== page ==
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German Chancellor Angela Merkel. Photo: Pier Marco Tacca/Getty Images.

World leaders have responded to the developing details regarding the death of the Washington Post columnist Jamal Khashoggi, either by putting a hold on their diplomatic relationship with Saudi Arabia or signaling their disapproval of how they handled the matter.

The big picture: As President Trump says he believes Saudi Arabia's explanation of how Khashoggi died, several countries in the European Union — France, Germany, the United Kingdom and the Netherlands — have suspended political visits to Saudi Arabia until more information is known about Khashoggi's death. Australia announced today they are wholly pulling out of "Davos in the Desert." Saudi Arabia is taking 30 days to investigate, while Turkey says it will keep releasing evidence.

What they're saying

German Chancellor Angela Merkel denounced Saudi Arabia's explanations of the death of Jamal Khashoggi Saturday, Bloomberg reports, saying it's unacceptable the country has not been transparent about the death.

German Foreign Minister Heiko Maas said Saturday that Germany should not approve arms sales to Saudi Arabia until investigations into the circumstances of journalist Jamal Khashoggi’s death have been completed, according to Reuters.

Australia announced Saturday that "official Australian representation at the forthcoming Future Investment Initiative event in Riyadh is no longer appropriate," per Reuters citing a joint statement from Foreign Minister Marise Payne and Trade Minister Simon Birmingham.

U.K. Trade Secretary Liam Fox, French Finance Minister Bruno Le Maire and Dutch Finance Minister Wopke Hoekstra have pulled out of the Future Investment Initiative event.

French President Emmanuel Macron announced Thursday he is suspending political visits to Saudi Arabia due to the controversy surrounding the disappearance, per The Hill. The action, he said, had “to be done in the short term given the seriousness of the facts and the absence of clarification on these elements.”

Go deeper:

Go deeper

26 mins ago - Politics & Policy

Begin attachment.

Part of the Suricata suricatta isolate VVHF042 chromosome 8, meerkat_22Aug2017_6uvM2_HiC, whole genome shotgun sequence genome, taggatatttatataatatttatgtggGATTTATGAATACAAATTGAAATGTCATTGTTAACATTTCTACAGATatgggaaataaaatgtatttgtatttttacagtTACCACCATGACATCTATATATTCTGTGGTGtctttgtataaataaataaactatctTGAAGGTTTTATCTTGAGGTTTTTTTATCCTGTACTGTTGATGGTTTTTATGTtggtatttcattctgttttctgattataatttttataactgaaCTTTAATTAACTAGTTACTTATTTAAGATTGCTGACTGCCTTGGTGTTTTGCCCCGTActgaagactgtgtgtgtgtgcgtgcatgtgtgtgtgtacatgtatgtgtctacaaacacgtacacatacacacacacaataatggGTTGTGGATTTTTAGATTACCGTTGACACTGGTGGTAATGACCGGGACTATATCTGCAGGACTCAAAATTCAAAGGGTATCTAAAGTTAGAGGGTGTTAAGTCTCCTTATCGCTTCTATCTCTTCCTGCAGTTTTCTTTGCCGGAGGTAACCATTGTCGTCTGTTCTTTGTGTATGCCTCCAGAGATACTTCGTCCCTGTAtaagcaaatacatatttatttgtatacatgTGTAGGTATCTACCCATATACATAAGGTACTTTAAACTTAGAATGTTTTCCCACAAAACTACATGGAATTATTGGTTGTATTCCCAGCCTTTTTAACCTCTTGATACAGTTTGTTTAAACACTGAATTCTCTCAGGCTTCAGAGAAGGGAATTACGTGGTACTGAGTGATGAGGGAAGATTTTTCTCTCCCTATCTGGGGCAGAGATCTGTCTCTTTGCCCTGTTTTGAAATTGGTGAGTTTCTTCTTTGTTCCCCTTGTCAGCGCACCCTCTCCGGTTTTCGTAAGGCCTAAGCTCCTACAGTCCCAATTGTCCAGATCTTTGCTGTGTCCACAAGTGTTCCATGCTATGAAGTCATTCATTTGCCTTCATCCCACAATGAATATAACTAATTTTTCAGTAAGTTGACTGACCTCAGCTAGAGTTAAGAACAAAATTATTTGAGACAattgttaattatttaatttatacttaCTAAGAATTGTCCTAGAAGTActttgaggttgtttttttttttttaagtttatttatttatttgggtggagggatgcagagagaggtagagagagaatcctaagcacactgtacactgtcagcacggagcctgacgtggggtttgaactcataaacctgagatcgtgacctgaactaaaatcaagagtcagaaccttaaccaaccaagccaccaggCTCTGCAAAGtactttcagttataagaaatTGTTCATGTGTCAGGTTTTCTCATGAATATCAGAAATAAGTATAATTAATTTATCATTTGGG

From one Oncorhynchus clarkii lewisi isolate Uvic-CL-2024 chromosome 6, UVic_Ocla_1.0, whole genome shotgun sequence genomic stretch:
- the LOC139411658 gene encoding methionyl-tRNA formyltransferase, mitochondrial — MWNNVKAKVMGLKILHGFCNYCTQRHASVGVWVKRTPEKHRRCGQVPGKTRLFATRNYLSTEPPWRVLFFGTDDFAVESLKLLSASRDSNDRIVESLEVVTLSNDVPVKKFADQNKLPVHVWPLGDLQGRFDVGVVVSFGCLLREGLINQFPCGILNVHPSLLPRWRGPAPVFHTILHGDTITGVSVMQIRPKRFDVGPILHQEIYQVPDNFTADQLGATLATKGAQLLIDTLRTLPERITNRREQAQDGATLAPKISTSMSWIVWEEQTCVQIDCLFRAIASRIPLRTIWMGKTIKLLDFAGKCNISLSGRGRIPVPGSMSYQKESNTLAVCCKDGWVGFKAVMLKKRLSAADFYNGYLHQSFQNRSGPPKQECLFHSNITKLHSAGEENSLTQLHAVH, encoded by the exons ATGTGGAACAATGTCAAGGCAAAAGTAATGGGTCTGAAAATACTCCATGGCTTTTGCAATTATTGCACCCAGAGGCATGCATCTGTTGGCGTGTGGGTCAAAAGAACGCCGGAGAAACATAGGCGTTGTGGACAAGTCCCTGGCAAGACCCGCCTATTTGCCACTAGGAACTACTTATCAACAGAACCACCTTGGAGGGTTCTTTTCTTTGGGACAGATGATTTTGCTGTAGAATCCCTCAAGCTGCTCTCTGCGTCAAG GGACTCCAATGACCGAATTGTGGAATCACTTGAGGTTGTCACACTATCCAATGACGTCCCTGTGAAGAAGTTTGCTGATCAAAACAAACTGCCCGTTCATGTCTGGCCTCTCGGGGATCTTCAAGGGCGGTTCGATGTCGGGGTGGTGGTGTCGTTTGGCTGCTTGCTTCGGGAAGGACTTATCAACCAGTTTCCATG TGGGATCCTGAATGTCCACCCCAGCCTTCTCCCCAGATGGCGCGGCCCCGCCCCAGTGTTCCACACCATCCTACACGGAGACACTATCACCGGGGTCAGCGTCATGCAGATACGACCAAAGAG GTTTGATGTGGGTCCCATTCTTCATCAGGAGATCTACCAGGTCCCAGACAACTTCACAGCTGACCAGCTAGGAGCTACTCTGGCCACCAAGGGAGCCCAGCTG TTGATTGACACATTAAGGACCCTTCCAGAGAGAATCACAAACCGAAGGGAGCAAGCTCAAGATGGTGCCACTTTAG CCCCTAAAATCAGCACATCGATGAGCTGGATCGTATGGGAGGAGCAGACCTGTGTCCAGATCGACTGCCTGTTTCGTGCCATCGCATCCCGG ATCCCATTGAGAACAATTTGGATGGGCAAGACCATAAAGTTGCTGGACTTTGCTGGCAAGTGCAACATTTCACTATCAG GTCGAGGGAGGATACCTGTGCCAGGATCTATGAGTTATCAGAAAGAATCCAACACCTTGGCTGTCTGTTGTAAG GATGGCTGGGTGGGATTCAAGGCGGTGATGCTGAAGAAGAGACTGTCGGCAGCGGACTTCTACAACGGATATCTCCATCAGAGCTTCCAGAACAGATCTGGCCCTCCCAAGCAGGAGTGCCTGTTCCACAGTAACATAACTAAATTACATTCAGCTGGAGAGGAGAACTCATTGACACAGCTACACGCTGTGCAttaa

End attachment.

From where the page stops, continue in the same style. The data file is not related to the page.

Biden's latest executive order: Buy American

President Joe R. Biden speaks about the economy before signing executive orders in the State Dining Room at the White House on Friday, Jan 22, 2021 in Washington, DC. (Photo by Jabin Botsford/The Washington Post via Getty Images)

President Joe Biden will continue his flurry of executive orders on Monday, signing a new directive to require the federal government to “buy American” for products and services.

Why it matters: The executive action is yet another attempt by Biden to accomplish goals administratively without waiting for the backing of Congress. The new order echoes Biden's $400 billion campaign pledge to increase government purchases of American goods.

Tech digs in for long domestic terror fight

Illustration: Sarah Grillo/Axios

With domestic extremist networks scrambling to regroup online, experts fear the next attack could come from a radicalized individual — much harder than coordinated mass events for law enforcement and platforms to detect or deter.

The big picture: Companies like Facebook and Twitter stepped up enforcement and their conversations with law enforcement ahead of Inauguration Day. But they'll be tested as the threat rises that impatient lone-wolf attackers will lash out.

The pandemic could be worsening childhood obesity

Illustration: Aïda Amer/Axios

The 10-month long school closures and the coronavirus pandemic are expected to have a big impact on childhood obesity rates.

Why it matters: About one in five children are obese in the U.S. — an all-time high — with worsening obesity rates across income and racial and ethnic groups, data from the National Health and Nutrition Examination Survey show.